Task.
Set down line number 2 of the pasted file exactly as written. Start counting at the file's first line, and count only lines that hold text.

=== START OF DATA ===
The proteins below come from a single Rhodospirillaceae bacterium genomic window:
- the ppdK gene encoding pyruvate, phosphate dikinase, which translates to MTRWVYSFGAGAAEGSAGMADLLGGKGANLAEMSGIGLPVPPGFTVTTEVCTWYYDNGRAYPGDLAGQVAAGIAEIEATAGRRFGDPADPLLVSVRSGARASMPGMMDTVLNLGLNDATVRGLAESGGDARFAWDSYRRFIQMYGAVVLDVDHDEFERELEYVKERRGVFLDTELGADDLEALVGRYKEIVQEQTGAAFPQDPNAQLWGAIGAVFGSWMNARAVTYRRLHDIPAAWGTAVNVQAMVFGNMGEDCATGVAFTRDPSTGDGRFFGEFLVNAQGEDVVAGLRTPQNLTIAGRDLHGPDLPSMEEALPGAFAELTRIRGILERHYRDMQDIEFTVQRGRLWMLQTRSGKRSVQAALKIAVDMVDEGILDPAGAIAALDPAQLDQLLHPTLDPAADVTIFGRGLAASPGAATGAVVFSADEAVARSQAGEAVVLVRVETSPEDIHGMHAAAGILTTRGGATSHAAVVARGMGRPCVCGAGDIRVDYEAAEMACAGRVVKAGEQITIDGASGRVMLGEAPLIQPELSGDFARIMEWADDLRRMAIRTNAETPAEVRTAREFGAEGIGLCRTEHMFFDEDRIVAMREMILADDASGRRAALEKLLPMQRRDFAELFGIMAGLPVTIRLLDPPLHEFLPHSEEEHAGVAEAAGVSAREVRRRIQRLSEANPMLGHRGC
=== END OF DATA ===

- the ppdK gene encoding pyruvate, phosphate dikinase, which translates to MTRWVYSFGAGAAEGSAGMADLLGGKGANLAEMSGIGLPVPPGFTVTTEVCTWYYDNGRAYPGDLAGQVAAGIAEIEATAGRRFGDPADPLLVSVRSGARASMPGMMDTVLNLGLNDATVRGLAESGGDARFAWDSYRRFIQMYGAVVLDVDHDEFERELEYVKERRGVFLDTELGADDLEALVGRYKEIVQEQTGAAFPQDPNAQLWGAIGAVFGSWMNARAVTYRRLHDIPAAWGTAVNVQAMVFGNMGEDCATGVAFTRDPSTGDGRFFGEFLVNAQGEDVVAGLRTPQNLTIAGRDLHGPDLPSMEEALPGAFAELTRIRGILERHYRDMQDIEFTVQRGRLWMLQTRSGKRSVQAALKIAVDMVDEGILDPAGAIAALDPAQLDQLLHPTLDPAADVTIFGRGLAASPGAATGAVVFSADEAVARSQAGEAVVLVRVETSPEDIHGMHAAAGILTTRGGATSHAAVVARGMGRPCVCGAGDIRVDYEAAEMACAGRVVKAGEQITIDGASGRVMLGEAPLIQPELSGDFARIMEWADDLRRMAIRTNAETPAEVRTAREFGAEGIGLCRTEHMFFDEDRIVAMREMILADDASGRRAALEKLLPMQRRDFAELFGIMAGLPVTIRLLDPPLHEFLPHSEEEHAGVAEAAGVSAREVRRRIQRLSEANPMLGHRGC